Azalea lace bug (Stephanitis pyrioides)
Rhododendron lace bug (Stephanitis rhododendri)
Pest description and damage Lace bugs use piercing-sucking mouthparts to feed on individual cells, so the upper leaf surface is yellow and stippled. The underside of leaves is covered with varnish-like "tar" spots. Infestations are more severe on plants in the sun. Damage is usually apparent by early to mid-July. While almost never fatal, repeated infestations of rhododendron lace bugs may result in yellowed, sickly plants. Adult insects are whitish-tan and approximately 0.125 inch long with lacy-looking wings. Nymphs grow to about 0.13 inch and are spiny. The damage the insects cause is similar on first inspection to that of leafhoppers but for the presence of tar spots. Identification is based on the dark markings on the thorax and wings.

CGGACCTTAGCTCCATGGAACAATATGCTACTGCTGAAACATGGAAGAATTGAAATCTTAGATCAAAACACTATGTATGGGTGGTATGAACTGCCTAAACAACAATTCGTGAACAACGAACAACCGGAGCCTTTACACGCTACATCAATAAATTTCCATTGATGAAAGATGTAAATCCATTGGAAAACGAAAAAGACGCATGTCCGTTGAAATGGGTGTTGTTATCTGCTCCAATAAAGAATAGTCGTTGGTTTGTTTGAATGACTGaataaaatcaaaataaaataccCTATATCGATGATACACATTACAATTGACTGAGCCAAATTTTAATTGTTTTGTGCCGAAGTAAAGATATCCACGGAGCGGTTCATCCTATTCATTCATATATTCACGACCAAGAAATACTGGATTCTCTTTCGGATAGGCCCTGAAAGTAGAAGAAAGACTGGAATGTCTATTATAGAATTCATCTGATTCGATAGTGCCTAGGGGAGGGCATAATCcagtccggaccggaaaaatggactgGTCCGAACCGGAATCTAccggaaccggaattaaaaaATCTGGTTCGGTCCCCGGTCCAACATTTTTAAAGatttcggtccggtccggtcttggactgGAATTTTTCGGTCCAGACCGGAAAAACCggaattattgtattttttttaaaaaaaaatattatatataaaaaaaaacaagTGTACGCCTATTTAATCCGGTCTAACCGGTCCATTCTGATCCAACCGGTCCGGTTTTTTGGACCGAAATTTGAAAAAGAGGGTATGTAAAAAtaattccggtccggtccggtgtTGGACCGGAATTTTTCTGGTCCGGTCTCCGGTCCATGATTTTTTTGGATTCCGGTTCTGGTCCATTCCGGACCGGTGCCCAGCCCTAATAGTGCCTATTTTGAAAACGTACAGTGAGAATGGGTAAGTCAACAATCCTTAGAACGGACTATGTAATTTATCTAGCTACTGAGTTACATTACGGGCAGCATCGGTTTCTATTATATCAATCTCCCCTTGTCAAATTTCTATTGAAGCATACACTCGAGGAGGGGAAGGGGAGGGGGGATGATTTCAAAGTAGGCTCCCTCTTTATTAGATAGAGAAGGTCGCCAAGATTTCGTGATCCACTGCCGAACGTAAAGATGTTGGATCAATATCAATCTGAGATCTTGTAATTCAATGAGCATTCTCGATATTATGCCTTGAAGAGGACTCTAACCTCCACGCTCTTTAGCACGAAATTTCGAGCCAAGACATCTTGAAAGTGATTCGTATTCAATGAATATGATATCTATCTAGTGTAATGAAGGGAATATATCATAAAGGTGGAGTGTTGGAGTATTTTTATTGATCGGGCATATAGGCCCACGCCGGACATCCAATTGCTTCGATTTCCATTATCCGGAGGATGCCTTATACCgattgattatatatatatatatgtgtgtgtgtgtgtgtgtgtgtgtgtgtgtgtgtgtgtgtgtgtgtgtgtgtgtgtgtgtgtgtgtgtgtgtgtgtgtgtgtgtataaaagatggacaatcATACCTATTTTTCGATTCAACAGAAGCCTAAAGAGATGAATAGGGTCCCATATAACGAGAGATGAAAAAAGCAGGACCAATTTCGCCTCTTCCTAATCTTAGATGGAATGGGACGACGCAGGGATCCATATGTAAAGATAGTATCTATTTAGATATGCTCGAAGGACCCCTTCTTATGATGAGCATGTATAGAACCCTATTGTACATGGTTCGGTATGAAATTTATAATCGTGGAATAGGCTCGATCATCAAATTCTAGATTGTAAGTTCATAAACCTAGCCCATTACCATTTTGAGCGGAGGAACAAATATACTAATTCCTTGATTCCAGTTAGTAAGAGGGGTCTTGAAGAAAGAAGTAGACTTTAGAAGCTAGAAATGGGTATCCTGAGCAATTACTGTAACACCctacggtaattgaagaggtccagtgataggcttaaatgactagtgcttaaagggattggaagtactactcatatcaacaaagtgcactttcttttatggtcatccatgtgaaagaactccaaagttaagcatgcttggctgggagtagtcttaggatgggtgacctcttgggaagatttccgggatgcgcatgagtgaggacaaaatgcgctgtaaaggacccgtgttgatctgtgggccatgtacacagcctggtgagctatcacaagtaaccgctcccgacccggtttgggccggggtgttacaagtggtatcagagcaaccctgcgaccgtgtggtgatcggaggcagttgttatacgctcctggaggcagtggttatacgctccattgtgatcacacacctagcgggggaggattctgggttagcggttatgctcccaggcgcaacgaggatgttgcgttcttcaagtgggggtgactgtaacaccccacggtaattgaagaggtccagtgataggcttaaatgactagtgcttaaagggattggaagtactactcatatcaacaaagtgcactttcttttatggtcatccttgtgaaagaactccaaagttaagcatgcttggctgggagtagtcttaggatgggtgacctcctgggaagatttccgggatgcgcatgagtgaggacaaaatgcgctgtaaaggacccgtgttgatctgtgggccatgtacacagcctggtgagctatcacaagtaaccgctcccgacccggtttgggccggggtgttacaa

For biology, life history, monitoring and management
See Table 1 in: